Film

The Aftermath Of Adolescence

Two ‘New Directors/New Films’ works, one French, the other Palestinian, focus on young adults.

03/24/2011
Special To The Jewish Week

No amount of thoughtful planning can trump the serendipity of chance. Consider this juxtaposition: Last week, two Jewish-related films opened in New York that dealt with children under pressure. This week, the 40th annual New Directors/New Films event opens and among the films programmed are two Jewish-related films about young adults dealing with the aftermath of adolescence.

Prudence (Lea Seydoux), a troubled teen in "Belle Èpine," part of the New Directors/New Film series.

Schnabel’s ‘Miral’ Falls Flat

Ponderousness, more than anti-Israel bias, is problem with the film based on Palestinian novel.

03/22/2011
Special To The Jewish Week

Let’s get the controversy out of the way immediately: Anyone who finds Julian Schnabel’s new film “Miral” to be any more pro-Palestinian or anti-Israeli than dozens of other recent films about Israel’s policies in the West Bank hasn’t been getting out much.

Frieda Pinto as Miral. She is wearing the school uniform of the Dar Al-Tifel Institute.

No Place For Children

‘Winter in Wartime’ and ‘The Gift to Stalin’ put kids in some unforgiving spots.

03/15/2011
Special To The Jewish Week

In the 1960s there was a popular poster and bumper sticker that proclaimed, “War Is Not Healthy for Children and Other Living Things.” Political repression isn’t good for them either. Those are the messages carried by two new films opening on March 18, “The Gift to Stalin,” from Kazakhstan, and “Winter in Wartime,” from the Netherlands.

A Jewish boy (Dalen Schintemirov) is adopted caretaker in Rustem Abdrashev’s “The Gift to Stalin.”

Art Hidden In Plain Sight

‘Desert of Forbidden Art’ tells the compelling story of art scavenger/savior Igor Savitsky.

03/09/2011
Special To The Jewish Week

It wasn’t safe to be a Jew or an Uzbeki or a Karakalpak or an artist of any ethnicity under Joseph Stalin. You could go from being a great, grand and glorious Hero of the Revolution to being a fascist stooge in the time it took the Leader to smoke his pipe. If Stalin and his toadies were willing to make an artist disappear, then how much less thought would they giving to destroying art?

The poster for "Desert of Forbidden Art," with photo of Igor Savitsky.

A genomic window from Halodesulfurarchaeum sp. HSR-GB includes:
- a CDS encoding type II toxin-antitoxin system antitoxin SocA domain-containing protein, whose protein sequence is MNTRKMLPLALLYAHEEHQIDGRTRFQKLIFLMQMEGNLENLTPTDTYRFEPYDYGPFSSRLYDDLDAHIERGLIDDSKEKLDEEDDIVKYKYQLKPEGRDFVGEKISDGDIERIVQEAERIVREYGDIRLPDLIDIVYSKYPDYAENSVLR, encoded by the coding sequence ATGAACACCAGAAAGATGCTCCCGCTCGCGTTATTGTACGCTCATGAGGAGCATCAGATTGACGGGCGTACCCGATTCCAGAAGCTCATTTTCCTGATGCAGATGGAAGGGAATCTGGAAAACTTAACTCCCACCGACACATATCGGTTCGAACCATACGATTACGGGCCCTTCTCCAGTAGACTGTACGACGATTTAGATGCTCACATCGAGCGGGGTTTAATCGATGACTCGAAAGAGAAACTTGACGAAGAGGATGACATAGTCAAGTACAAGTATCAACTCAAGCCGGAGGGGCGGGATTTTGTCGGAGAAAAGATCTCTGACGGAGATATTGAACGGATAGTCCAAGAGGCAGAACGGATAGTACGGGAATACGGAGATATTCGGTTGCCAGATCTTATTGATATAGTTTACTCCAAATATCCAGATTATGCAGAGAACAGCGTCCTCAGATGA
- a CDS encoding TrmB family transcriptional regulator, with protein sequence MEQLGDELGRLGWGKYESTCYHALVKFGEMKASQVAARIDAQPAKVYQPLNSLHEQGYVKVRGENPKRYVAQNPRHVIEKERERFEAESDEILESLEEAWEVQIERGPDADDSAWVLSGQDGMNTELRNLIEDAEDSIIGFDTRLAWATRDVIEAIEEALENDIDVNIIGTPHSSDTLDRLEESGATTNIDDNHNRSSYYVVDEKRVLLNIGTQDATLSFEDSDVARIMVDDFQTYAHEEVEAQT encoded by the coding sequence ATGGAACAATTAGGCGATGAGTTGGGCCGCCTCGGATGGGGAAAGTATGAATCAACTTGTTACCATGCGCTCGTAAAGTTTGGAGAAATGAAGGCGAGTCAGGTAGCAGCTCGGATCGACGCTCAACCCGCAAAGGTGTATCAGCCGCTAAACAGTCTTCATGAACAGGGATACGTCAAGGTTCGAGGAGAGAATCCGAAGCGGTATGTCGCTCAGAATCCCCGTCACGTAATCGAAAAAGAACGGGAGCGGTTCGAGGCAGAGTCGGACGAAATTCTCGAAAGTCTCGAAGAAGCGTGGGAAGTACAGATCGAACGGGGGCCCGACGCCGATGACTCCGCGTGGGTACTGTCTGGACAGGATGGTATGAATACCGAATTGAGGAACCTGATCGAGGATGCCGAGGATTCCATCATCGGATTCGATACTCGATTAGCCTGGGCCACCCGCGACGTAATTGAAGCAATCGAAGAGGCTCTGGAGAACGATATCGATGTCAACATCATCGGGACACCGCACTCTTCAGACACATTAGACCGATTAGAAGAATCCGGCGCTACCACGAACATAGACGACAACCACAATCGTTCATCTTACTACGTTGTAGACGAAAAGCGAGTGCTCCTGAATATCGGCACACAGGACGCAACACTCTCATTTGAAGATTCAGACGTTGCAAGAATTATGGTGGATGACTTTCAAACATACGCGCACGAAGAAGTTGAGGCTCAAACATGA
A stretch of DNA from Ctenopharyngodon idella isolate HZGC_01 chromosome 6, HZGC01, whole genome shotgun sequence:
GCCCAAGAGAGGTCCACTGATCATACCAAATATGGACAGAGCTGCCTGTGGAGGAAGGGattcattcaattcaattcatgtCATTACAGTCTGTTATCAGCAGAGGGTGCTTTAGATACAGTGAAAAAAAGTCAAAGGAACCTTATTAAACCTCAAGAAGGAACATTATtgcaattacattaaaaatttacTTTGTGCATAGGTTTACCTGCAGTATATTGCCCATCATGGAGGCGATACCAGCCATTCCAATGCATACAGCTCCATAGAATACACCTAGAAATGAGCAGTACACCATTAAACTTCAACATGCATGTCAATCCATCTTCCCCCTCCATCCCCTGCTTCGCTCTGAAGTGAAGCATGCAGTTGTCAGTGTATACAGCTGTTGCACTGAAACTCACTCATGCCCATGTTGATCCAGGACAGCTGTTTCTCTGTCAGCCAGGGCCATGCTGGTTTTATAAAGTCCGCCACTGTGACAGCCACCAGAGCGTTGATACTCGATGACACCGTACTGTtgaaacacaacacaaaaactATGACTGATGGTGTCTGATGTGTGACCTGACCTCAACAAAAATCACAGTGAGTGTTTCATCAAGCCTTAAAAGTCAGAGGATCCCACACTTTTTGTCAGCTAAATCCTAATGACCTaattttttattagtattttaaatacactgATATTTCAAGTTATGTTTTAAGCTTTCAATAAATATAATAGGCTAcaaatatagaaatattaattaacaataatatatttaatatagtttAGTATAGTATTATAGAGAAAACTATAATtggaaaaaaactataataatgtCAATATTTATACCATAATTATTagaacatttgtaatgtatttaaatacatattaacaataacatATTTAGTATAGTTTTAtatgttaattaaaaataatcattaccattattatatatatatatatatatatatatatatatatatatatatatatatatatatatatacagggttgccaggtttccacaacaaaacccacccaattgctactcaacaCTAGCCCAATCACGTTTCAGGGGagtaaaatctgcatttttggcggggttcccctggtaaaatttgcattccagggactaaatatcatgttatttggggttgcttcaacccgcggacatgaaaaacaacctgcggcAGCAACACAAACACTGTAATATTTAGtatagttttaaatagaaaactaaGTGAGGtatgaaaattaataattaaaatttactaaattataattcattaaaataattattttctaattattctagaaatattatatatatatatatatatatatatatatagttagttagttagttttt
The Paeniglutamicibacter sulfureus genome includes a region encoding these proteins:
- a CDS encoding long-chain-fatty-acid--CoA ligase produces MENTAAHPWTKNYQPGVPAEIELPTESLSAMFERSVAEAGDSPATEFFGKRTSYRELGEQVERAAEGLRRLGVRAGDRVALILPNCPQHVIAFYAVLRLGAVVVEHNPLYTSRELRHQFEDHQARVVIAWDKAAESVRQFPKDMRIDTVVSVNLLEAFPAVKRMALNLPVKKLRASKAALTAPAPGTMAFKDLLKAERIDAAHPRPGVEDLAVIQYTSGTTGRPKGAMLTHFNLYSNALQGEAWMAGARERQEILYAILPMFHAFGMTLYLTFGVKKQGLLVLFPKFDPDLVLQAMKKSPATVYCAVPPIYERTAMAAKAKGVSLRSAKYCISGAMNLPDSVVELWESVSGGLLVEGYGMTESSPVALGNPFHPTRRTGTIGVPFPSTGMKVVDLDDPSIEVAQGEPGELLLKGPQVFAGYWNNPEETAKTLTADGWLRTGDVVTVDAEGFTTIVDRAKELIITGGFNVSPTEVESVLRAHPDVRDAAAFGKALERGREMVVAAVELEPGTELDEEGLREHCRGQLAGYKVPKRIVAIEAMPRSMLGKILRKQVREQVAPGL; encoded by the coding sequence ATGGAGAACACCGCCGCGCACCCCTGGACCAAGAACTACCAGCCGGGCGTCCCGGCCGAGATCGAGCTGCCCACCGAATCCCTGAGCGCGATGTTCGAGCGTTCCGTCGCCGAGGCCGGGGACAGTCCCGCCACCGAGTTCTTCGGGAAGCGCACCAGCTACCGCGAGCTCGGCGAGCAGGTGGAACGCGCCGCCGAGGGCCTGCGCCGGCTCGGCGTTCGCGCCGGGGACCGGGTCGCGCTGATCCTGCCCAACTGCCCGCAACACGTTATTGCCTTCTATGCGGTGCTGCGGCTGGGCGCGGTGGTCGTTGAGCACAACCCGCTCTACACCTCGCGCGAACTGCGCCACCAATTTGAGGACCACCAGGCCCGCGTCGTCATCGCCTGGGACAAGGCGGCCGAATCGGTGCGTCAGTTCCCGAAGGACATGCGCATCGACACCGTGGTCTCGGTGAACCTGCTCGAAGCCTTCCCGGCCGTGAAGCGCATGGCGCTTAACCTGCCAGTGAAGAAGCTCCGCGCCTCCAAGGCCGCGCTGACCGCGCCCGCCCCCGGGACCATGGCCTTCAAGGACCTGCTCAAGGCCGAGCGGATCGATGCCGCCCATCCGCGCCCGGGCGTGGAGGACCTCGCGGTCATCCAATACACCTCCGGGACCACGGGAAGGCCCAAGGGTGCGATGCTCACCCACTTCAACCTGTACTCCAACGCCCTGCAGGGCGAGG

In Praise Of Ronit Elkabetz

The great Israeli actress is a featured guest at this year’s Sephardic Film Festival.

03/08/2011
Special To The Jewish Week

Let us sing the praises of Ronit Elkabetz.

The actress, writer and director is one of the featured guests at this year’s Sephardic Jewish Film Festival, which opens on March 10, and her presence onscreen gives considerable life to several of the films in this year’s event.

Ronit Elkabetz

Guess Who’s Coming To (Shabbos) Dinner?

03/01/2011

The question of whether people can escape their fate is at the center of Chana Porter’s new play, “Besharet” (the Yiddish word for destiny). In the play, the inaugural production of AliveWire Theatrics, an encounter with the supernatural upends the lives of a Jewish attorney and his wife, causing deeply submerged memories and feelings to erupt. “Besharet” opens this weekend at P.S. 122 in the East Village.

Olivia Rorick, MacLeod Andrews and William Green in scene from “Besharet.”

Eran Riklis’ New Role Player

In Eran Riklis’ ‘Human Resources Manager,’ the bakery-employee protagonist struggles to transcend a mere job.

03/01/2011
Special To The Jewish Week

At the heart of Eran Riklis’ last three films — “The Syrian Bride” (2004), “Lemon Tree” (2008) and “The Human Rights Manager” (2010), which opens here on March 4 — are protagonists who have been so crushed by daily routine and pressure that they can only be brought back to real life by being shaken and stirred by circumstance.

Mark Ivanir as the human resources manager in Eran Riklis’ “The Human Resources Manager.”

Claude Lanzmann, Briefly

Rare screening of three of the ‘Shoah’ director’s more recent short films at Film Comment Select series.

02/22/2011
Special To The Jewish Week

In the death camp at Treblinka there was a fake railroad station that included a clock on which the painted hands always read 6 o’clock. The entire construction was a grotesque joke perpetrated by the camp’s commandant Fritz Stangl; in Treblinka, time stood still because all those brought there were dead from the moment they entered.

A scene from Lanzmann's "Sobibor."

Foreigners But Not Strangers

Film about unique south Tel Aviv school garners Oscar nomination.

02/09/2011
Special To The Jewish Week

To read the Israeli papers is to see a steady stream of stories bemoaning the country's public education system, especially those citing Israeli students' low test scores in science and math.

But American filmmakers Kirk Simon and Karen Goodman found a unique south Tel Aviv school that is doing all the right things with a dizzyingly diverse student body. Their documentary about the Bialik-Rogozin school, "Strangers No More," was just nominated for an Oscar in the documentary short category.

The Bialik-Rogozin school in S. Tel Aviv teaches a dizzyingly diverse group of youngsters, many the children of foreign workers

For Jewish-Kashmiri Filmmaker, ‘Identity Is Never Fixed’

Tariq Tapa’s debut film is in part a mirror of his complicated life.

02/08/2011
Special To The Jewish Week

Tariq Tapa had a complicated childhood. Not unpleasant, mind you, just unusually busy.

Bridging identities: Mohamad Imran Tapa in Tariq Tapa’s “Zero Bridge.” (The actor is a distant cousin of the filmmaker’s).
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